53. Lechner M. (2002) Program heterogeneity and propensity score matching: An application to the evaluation of active labor market policies. Review of Economics and Statistics 84(2): 205–220CrossRefGoogle Scholar
  54. Leuven, E., & Sianesi, B. (2003). PSMATCH2: Stata module to perform full Mahalanobis and propensity score matching, common support graphing, and covariate imbalance testing. Version 3.1.5. Retrieved April 29, 2011 from http://ideas.repec.org/c/boc/bocode/s432001.html.
  55. Madsen, P. G. H. (2010). Ventelister på landets hospitaler bekymrer danskerne (In English: The Danes worry over hospital waiting lists). Newsletter. Ugebrevet A4. Retrieved April 29, 2011 from http://www.ugebreveta4.dk/da/2010/201011/Baggrundoganalyse/Vaerdipolitikken_er_tilbage/Ventelister_paa_landets_hospitaler_bekymrer_danskerne.aspx.
  56. Manning W. G., Newhouse J. P., Duan N., Keeler E., Benjamin B., Leibowitz A., Marquis M.S. (1987) Health insurance and the demand for medical care: Evidence from a randomized experiment. American Economic Review 77: 251–277PubMedGoogle Scholar
  57. Manski C. F., Pepper J. (2000) Monotone instrumental variables: With an application to the returns to schooling. Econometrica 68: 997–1010CrossRefGoogle Scholar
  58. Mantel N., Haenszel W. (1959) Statistical aspects of the analysis of data from retrospective studies. Journal of the National Cancer Institute 22: 719–748PubMedGoogle Scholar
  59. Mossialos E., Thomson S. M. S. (2002) Voluntary health insurance in the European Union: A critical assessment. International Journal of Health Services 32: 19–88PubMedCrossRefGoogle Scholar
  60. Nyman J. A., Maude-Griffin R. (2001) The welfare economics of moral hazard. International Journal of Health Care Finance and Economics 1(1): 23–42PubMedCrossRefGoogle Scholar
  61. OECD. (2004). Proposal for a taxonomy of health insurance OECD Study on Private Health Insurance. Working document. OECD Health Project. Retrieved April 29, 2011 from http://www.oecd.org/dataecd/24/52/31916207.pdf.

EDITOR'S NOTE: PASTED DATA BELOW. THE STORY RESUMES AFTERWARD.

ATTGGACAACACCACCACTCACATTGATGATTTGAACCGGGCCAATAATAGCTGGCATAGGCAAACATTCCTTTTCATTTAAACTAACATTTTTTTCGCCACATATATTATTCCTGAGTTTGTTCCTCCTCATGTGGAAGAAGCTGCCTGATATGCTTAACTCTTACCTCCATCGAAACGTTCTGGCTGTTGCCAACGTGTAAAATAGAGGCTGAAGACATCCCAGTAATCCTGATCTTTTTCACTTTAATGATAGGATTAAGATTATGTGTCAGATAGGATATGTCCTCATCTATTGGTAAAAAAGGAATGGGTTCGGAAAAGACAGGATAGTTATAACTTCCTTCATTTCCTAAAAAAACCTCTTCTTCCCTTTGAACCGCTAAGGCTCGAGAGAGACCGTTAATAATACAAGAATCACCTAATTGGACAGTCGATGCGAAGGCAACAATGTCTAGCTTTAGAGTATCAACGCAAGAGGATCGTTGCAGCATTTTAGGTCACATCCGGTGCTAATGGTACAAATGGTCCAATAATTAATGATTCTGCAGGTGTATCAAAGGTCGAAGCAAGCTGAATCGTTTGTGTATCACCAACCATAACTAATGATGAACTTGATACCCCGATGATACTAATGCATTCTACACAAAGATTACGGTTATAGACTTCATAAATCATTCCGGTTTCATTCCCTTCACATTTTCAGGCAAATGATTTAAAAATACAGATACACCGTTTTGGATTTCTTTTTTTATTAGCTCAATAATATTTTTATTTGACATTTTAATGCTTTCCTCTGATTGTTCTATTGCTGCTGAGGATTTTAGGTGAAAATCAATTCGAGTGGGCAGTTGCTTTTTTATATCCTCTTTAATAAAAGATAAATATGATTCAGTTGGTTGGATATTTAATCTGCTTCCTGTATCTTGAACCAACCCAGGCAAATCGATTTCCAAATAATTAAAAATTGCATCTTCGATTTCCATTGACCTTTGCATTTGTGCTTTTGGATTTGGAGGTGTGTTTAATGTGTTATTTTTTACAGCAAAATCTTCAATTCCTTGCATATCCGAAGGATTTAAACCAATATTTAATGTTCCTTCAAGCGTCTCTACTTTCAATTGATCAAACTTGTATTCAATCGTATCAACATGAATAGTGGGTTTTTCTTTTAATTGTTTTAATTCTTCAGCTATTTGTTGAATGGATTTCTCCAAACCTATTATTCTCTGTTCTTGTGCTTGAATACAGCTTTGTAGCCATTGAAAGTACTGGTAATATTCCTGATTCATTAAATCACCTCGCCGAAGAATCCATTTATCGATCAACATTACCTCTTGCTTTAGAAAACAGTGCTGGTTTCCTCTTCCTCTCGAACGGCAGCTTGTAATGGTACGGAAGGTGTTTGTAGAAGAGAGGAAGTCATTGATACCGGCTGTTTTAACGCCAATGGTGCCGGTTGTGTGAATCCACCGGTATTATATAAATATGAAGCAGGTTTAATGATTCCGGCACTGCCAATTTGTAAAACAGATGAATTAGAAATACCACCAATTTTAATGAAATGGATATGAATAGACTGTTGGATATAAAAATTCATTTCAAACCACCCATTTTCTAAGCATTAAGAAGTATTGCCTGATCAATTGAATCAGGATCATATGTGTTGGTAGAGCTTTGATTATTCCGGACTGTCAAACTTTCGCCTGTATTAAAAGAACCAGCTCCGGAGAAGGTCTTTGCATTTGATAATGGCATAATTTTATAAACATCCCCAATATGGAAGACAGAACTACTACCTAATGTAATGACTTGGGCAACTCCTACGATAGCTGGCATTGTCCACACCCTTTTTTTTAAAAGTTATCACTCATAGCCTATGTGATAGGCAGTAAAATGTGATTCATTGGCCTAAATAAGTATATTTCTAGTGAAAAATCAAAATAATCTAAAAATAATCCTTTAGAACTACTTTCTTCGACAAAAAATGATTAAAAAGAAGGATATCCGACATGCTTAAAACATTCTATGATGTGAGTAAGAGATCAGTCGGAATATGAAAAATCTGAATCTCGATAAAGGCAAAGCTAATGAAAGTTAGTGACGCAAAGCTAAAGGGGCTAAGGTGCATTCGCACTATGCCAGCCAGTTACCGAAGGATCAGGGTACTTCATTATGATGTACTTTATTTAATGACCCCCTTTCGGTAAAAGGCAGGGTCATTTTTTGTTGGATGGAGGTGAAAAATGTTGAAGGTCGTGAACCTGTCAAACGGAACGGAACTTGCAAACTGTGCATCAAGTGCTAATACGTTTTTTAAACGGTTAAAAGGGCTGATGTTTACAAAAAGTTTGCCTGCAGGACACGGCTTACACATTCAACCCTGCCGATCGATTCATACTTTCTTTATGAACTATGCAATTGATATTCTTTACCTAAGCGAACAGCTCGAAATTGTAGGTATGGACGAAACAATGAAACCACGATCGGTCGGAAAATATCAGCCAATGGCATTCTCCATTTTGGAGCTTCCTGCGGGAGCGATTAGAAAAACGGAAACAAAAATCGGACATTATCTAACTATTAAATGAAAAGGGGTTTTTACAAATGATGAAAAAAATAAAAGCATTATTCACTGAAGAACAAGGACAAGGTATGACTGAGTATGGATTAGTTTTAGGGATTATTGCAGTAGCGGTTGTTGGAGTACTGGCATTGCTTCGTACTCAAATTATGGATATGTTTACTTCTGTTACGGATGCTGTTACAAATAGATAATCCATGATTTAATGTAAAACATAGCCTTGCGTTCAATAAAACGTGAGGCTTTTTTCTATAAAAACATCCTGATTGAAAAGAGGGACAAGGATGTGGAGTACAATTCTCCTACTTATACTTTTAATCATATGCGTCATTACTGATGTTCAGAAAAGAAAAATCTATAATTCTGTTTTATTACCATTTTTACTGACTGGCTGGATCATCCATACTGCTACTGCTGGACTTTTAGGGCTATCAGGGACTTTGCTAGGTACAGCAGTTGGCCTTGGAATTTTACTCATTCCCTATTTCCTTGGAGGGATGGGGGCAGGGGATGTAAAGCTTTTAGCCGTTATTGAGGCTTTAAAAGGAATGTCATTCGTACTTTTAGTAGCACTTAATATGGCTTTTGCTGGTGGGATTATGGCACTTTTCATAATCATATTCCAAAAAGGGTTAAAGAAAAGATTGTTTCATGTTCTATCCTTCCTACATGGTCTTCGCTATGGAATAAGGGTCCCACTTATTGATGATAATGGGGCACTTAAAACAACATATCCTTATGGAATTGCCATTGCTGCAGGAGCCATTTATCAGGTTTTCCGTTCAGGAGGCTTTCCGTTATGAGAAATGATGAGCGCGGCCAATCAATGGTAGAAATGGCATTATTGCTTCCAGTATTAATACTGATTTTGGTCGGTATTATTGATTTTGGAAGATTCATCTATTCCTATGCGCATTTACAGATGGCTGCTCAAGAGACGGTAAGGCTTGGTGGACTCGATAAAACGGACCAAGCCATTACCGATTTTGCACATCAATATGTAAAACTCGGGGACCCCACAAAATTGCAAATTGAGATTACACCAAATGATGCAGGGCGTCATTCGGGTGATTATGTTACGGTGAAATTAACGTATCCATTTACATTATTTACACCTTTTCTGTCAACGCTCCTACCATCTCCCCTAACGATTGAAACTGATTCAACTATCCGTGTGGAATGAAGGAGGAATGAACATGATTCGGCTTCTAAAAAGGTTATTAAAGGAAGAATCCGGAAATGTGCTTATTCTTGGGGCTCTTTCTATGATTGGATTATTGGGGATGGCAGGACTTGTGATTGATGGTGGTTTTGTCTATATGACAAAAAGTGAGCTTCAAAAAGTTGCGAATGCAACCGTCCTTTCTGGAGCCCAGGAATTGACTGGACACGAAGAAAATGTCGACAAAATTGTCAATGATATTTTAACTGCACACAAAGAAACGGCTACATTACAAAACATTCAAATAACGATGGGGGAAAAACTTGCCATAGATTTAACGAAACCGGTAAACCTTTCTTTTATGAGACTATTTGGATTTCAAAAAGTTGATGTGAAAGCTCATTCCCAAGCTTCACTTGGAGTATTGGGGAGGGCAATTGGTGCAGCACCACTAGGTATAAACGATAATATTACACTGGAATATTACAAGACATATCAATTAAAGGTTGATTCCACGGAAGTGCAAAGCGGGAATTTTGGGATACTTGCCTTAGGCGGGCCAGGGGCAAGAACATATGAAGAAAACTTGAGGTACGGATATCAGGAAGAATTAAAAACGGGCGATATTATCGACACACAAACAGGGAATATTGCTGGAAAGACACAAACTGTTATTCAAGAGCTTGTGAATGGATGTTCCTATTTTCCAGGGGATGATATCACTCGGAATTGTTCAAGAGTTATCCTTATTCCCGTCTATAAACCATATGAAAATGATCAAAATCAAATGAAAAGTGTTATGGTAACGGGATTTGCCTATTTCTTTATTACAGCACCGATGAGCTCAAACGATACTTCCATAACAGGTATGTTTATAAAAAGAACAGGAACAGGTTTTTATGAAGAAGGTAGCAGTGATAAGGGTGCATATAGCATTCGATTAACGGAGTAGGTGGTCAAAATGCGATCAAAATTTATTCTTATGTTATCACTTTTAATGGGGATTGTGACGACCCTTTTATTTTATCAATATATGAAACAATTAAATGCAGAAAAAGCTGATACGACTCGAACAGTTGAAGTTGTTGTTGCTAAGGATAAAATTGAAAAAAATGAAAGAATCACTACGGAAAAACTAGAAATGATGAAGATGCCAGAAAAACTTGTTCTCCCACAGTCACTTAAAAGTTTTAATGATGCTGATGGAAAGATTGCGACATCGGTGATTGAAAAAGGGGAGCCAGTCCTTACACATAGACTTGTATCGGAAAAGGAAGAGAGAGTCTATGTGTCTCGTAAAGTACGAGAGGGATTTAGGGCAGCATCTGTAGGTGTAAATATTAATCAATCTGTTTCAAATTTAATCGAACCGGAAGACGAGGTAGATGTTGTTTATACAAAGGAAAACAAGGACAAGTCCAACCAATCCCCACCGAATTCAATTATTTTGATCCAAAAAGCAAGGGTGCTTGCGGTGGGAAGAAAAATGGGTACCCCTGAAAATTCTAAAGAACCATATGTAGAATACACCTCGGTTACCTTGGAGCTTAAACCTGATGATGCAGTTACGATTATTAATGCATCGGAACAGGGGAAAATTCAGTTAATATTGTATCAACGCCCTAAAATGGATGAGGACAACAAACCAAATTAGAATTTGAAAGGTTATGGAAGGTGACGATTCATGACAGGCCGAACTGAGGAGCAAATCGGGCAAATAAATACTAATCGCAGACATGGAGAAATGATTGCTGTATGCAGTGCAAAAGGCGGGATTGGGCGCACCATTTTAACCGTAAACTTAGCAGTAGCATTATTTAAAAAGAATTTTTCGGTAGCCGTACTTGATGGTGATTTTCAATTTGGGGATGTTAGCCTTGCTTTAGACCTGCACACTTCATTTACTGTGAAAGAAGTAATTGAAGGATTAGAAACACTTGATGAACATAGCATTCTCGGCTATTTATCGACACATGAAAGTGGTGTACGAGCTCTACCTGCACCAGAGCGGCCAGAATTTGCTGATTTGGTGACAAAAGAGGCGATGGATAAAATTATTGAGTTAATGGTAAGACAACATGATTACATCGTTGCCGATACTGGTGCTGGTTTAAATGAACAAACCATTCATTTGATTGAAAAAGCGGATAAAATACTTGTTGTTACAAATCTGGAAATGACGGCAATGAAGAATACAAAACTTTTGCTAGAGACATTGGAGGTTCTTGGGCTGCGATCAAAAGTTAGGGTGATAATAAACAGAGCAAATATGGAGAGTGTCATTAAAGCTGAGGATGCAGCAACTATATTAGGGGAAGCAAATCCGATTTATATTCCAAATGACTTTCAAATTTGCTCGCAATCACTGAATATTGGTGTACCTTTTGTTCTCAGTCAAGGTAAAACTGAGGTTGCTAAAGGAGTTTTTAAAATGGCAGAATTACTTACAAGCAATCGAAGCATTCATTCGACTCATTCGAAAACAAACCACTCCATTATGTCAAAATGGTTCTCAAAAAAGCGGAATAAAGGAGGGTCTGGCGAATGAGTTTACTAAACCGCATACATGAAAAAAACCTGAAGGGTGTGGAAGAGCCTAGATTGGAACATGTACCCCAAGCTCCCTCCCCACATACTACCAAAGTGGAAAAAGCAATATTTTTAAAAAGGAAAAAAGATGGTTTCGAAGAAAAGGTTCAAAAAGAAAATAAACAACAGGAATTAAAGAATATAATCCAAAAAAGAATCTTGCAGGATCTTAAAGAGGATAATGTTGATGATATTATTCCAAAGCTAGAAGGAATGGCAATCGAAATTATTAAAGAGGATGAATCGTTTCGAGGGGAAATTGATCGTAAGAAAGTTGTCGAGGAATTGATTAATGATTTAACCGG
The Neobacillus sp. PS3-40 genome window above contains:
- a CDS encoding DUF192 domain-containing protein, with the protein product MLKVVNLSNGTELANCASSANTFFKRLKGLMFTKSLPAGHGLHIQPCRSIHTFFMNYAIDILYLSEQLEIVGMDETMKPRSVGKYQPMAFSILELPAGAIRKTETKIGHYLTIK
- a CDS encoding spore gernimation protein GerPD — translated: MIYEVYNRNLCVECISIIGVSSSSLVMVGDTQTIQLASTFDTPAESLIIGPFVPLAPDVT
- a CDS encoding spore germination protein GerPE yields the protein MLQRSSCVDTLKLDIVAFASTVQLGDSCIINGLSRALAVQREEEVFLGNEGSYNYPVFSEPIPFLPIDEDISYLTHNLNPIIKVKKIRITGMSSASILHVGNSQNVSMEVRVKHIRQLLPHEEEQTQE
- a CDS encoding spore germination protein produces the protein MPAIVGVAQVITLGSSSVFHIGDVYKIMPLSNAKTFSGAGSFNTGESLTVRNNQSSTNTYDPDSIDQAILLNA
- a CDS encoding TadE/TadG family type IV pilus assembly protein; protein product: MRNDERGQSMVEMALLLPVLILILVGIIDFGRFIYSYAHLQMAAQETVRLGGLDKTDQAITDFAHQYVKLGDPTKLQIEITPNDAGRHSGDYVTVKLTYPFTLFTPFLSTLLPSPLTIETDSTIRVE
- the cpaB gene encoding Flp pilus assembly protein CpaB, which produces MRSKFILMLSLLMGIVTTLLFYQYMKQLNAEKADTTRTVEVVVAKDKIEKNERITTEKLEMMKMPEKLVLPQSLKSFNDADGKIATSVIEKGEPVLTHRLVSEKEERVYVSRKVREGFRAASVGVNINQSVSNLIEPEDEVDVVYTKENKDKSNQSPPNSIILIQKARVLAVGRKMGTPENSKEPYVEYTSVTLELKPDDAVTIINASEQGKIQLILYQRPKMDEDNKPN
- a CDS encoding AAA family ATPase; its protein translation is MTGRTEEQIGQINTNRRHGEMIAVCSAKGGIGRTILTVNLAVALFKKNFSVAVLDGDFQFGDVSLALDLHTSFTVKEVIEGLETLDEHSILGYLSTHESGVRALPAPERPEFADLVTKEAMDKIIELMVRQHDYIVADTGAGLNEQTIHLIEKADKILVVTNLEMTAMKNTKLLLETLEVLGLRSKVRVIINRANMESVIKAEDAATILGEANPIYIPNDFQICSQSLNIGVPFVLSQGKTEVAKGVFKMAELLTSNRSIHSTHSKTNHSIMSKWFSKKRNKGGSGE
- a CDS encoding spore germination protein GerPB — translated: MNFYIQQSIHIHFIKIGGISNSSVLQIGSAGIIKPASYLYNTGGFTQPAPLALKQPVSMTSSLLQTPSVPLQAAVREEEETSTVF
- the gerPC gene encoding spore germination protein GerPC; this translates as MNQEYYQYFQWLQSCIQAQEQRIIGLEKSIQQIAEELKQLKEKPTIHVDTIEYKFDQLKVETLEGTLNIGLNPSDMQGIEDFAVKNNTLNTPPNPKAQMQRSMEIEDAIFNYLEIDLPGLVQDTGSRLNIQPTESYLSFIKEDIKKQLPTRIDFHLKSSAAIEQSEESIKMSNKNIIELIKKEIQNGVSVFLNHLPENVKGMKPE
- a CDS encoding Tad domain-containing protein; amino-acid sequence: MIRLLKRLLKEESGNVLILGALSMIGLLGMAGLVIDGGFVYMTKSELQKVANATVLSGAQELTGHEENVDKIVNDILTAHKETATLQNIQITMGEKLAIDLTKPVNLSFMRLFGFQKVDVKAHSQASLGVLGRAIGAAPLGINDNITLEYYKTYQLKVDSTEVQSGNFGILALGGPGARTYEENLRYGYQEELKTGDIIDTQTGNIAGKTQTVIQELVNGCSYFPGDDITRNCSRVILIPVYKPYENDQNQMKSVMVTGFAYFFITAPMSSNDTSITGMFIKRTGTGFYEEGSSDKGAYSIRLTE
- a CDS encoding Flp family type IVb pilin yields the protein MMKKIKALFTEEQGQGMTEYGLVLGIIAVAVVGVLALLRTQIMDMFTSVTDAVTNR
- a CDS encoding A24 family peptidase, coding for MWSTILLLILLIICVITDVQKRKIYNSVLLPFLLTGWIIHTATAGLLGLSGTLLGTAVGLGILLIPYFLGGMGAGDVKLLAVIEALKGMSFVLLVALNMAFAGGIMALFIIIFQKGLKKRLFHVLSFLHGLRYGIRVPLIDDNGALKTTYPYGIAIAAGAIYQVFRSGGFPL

62. OECD. (2009). Health at a glance 2009: OECD indicators. Report. Retrieved April 29, 2011 from http://www.oecd.org/dataoecd/55/2/44117530.pdf.
  63. OECD. (2010). Health data: Health expenditure by financing agent/scheme. Data tables. Retrieved May 3, 2011 from www.oecd.org/dataoecd/46/36/38979632.xls.
  64. Pauly M. V. (1968) The economics of moral hazard: Comment. American Economic Review 58: 531–537Google Scholar
  65. Pedersen K. M. (2005) Voluntary supplementary health insurance in Denmark. Public Finance and Management 5(4): 544–566Google Scholar
  66. Pedersen, K. M. (2011). Sickness absence and voluntary employer paid health insurance. Health economics papers 2011:1. University of Southern Denmark. Retrieved January 31, 2012 from http://www.healtheconomics.dk/.
  67. Propper C., Green K. (2001) A larger role for the private sector in financing UK health care: The arguments and the evidence. Journal of Social Policy 30(4): 685–704Google Scholar
  68. Reynolds C. L., DesJardins S. L. (2009) The use of matching methods in higher education research: Answering whether attendance at a 2-year institution results in differences in educational attainment. In: Smart J. C. (eds) Higher education: Handbook of theory and research (Vol. XXIV). Springer Science, DordrechtGoogle Scholar